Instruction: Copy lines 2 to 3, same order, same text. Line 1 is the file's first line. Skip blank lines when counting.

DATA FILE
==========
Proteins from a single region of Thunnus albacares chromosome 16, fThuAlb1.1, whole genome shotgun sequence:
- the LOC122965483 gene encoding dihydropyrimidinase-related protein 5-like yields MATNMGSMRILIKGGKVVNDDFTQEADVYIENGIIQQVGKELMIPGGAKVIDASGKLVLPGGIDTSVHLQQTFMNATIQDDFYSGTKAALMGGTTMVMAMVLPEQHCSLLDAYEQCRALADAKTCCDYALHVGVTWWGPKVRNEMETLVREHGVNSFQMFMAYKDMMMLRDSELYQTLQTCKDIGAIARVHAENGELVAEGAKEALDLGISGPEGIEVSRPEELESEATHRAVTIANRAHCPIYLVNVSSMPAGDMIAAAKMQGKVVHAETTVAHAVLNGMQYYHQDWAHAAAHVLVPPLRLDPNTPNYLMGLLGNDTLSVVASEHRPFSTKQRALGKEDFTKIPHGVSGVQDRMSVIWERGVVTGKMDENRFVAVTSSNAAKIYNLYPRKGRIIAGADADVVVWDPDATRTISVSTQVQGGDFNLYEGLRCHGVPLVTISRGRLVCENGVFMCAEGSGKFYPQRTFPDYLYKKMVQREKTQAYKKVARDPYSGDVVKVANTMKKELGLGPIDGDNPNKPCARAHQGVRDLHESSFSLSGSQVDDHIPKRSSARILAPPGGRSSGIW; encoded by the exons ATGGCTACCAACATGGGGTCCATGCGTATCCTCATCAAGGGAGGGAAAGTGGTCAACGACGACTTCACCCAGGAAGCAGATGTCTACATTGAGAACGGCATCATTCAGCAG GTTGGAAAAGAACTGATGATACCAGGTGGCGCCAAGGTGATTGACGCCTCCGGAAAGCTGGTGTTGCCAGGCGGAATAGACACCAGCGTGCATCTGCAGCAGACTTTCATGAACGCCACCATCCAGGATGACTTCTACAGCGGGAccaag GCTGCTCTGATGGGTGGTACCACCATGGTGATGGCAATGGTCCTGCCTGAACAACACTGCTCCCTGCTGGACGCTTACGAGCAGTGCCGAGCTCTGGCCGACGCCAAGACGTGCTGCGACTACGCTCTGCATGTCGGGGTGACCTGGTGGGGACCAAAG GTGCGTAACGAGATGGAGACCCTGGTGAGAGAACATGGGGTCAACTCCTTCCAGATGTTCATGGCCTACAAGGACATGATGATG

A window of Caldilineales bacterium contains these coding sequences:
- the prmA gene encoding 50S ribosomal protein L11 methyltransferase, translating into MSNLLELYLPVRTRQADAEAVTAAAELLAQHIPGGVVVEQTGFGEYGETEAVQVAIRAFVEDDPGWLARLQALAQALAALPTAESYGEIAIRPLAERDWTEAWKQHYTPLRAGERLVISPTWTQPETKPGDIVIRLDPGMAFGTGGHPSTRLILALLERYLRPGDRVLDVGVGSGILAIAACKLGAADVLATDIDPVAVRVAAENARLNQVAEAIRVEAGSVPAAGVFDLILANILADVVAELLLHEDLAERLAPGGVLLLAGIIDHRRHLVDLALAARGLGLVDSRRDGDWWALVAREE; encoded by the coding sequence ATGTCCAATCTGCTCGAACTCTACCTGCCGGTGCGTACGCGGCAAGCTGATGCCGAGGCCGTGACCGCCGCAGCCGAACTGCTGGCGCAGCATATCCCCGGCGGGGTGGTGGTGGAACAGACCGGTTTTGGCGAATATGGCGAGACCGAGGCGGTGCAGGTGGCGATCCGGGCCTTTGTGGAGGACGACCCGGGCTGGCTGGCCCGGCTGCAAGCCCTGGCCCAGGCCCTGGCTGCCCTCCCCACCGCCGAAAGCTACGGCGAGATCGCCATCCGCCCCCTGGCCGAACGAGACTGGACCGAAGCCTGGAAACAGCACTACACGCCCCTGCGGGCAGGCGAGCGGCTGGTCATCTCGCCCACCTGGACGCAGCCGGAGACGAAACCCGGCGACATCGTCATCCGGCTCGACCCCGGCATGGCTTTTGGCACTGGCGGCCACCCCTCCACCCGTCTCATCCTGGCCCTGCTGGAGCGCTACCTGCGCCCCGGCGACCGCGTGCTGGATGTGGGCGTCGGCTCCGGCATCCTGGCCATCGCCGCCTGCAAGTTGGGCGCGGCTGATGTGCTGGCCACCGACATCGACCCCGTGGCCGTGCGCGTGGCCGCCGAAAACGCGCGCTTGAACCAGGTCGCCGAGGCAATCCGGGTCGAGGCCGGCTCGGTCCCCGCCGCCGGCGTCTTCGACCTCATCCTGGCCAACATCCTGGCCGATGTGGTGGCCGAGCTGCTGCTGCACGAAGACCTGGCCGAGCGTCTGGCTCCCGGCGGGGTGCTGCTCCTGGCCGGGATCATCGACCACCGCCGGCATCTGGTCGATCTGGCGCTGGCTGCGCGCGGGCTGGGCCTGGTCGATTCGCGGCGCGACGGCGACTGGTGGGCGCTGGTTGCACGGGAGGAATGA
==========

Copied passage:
- the LOC122965483 gene encoding dihydropyrimidinase-related protein 5-like yields MATNMGSMRILIKGGKVVNDDFTQEADVYIENGIIQQVGKELMIPGGAKVIDASGKLVLPGGIDTSVHLQQTFMNATIQDDFYSGTKAALMGGTTMVMAMVLPEQHCSLLDAYEQCRALADAKTCCDYALHVGVTWWGPKVRNEMETLVREHGVNSFQMFMAYKDMMMLRDSELYQTLQTCKDIGAIARVHAENGELVAEGAKEALDLGISGPEGIEVSRPEELESEATHRAVTIANRAHCPIYLVNVSSMPAGDMIAAAKMQGKVVHAETTVAHAVLNGMQYYHQDWAHAAAHVLVPPLRLDPNTPNYLMGLLGNDTLSVVASEHRPFSTKQRALGKEDFTKIPHGVSGVQDRMSVIWERGVVTGKMDENRFVAVTSSNAAKIYNLYPRKGRIIAGADADVVVWDPDATRTISVSTQVQGGDFNLYEGLRCHGVPLVTISRGRLVCENGVFMCAEGSGKFYPQRTFPDYLYKKMVQREKTQAYKKVARDPYSGDVVKVANTMKKELGLGPIDGDNPNKPCARAHQGVRDLHESSFSLSGSQVDDHIPKRSSARILAPPGGRSSGIW; encoded by the exons ATGGCTACCAACATGGGGTCCATGCGTATCCTCATCAAGGGAGGGAAAGTGGTCAACGACGACTTCACCCAGGAAGCAGATGTCTACATTGAGAACGGCATCATTCAGCAG GTTGGAAAAGAACTGATGATACCAGGTGGCGCCAAGGTGATTGACGCCTCCGGAAAGCTGGTGTTGCCAGGCGGAATAGACACCAGCGTGCATCTGCAGCAGACTTTCATGAACGCCACCATCCAGGATGACTTCTACAGCGGGAccaag GCTGCTCTGATGGGTGGTACCACCATGGTGATGGCAATGGTCCTGCCTGAACAACACTGCTCCCTGCTGGACGCTTACGAGCAGTGCCGAGCTCTGGCCGACGCCAAGACGTGCTGCGACTACGCTCTGCATGTCGGGGTGACCTGGTGGGGACCAAAG GTGCGTAACGAGATGGAGACCCTGGTGAGAGAACATGGGGTCAACTCCTTCCAGATGTTCATGGCCTACAAGGACATGATGATG

A window of Caldilineales bacterium contains these coding sequences: